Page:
Having good credit is one of the most important things for any American. In fact, some people think that those with good credit scores can get whatever they want. Anyone who has ever borrowed money or signed up for a credit card will have a credit file at one or more of the three major credit bureaus, such as Equifax, TransUnion, and/or Experian. The information in those files, including whether they pay bills on time and how much money they owe, is used to compute their credit score, a number that is used as a guide to their creditworthiness.
There are many reasons why you may have a bad credit score: maybe you are paying the bare minimum on your credit card every month, or you are failing to stick to your credit agreement or even falling victim to identity theft. But whatever the reason is, if you are a homeowner and want to tap your home equity, you can still do it, even with a bad credit score. Do you want to know how? Keep on reading to learn how to do it.
The first option is selling your house. Pretty obvious answer, you might be thinking. But it is not. As long as you have the time to get it sold, and moving out is not such a big deal for you, this will be a good idea if you need to access the equity in your home. However, if you don’t have the time and don’t want to move out of your property, this may not be the best choice.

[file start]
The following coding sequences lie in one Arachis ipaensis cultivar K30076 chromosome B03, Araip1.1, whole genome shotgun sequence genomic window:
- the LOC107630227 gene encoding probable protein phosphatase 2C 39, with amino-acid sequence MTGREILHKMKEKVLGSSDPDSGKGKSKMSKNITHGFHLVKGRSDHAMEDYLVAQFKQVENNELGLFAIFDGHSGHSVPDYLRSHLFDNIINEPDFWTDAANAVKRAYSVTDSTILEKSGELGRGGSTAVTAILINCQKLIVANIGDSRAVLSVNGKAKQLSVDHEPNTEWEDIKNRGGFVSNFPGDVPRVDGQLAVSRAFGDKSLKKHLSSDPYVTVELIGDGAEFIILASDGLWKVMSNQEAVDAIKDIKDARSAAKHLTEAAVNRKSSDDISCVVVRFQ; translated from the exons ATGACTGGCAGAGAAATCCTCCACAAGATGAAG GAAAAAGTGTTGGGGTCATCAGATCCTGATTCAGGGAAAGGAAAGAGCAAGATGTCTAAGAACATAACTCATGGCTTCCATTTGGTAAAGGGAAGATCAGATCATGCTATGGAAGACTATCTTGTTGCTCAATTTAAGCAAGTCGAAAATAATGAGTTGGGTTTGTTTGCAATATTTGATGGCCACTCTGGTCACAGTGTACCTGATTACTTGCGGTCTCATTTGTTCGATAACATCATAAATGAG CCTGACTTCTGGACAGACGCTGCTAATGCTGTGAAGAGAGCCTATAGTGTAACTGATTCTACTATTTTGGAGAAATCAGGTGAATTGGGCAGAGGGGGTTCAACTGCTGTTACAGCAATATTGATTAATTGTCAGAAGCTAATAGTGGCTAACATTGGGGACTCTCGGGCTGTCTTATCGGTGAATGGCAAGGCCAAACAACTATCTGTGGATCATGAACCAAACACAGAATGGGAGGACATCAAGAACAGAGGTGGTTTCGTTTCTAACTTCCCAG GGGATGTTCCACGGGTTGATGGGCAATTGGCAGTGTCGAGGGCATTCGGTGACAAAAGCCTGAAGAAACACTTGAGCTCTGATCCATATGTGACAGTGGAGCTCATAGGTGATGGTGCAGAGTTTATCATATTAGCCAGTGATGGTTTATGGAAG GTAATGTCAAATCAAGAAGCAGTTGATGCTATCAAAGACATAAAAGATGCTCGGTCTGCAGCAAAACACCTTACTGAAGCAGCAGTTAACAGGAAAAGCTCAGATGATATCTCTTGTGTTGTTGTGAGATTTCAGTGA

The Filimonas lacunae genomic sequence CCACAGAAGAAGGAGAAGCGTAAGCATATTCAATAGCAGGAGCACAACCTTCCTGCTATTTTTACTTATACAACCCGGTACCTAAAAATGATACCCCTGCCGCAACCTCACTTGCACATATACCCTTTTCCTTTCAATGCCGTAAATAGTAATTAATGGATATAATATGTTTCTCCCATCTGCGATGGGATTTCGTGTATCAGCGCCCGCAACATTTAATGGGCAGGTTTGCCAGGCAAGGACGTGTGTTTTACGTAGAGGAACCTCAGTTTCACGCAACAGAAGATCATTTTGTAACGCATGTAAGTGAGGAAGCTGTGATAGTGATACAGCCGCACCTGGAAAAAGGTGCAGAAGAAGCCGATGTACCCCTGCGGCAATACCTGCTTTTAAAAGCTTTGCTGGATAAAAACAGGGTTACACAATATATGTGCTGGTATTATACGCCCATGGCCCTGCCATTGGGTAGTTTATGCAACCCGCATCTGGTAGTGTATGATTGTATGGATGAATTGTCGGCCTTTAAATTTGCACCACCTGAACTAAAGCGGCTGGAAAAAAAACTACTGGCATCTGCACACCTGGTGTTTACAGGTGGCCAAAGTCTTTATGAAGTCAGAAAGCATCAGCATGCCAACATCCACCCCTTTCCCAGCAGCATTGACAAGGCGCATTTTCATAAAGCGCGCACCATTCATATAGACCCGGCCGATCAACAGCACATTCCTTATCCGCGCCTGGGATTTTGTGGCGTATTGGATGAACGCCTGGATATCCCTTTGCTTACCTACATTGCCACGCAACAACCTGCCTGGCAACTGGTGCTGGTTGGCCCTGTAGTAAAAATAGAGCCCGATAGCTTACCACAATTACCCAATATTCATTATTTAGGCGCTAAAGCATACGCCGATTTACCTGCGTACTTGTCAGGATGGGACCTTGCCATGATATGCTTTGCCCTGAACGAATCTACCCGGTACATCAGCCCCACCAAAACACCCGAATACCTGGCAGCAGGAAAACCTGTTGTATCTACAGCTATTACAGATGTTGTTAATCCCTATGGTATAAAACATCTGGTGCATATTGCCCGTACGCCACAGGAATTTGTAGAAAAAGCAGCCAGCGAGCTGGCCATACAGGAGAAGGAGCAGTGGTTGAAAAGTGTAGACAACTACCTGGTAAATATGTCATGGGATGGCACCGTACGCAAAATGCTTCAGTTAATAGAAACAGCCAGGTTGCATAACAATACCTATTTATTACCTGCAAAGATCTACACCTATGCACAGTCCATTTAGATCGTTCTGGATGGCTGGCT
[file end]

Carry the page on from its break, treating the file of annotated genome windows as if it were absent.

Option number two is a relatively new alternative that will allow you to sell your home and rent it back from the investor who buys it. This option is called a Sale-Leaseback. Sell2Rent offers a Leaseback solution that does not depend on your credit score but on the amount of equity you have. This means you may be able to sell your house to an Investor interested in keeping you in your home. The Investor purchases your property the traditional way, pays off the mortgage loan at closing and you keep any proceeds that remain after your standard closing costs are deducted. The lease terms are agreed upon upfront and in some cases, you can prepay your first year’s rent using the closing funds.
Now you know that even if you don’t have good or excellent credit, you still have options to tap into the equity that you’ve built in your home.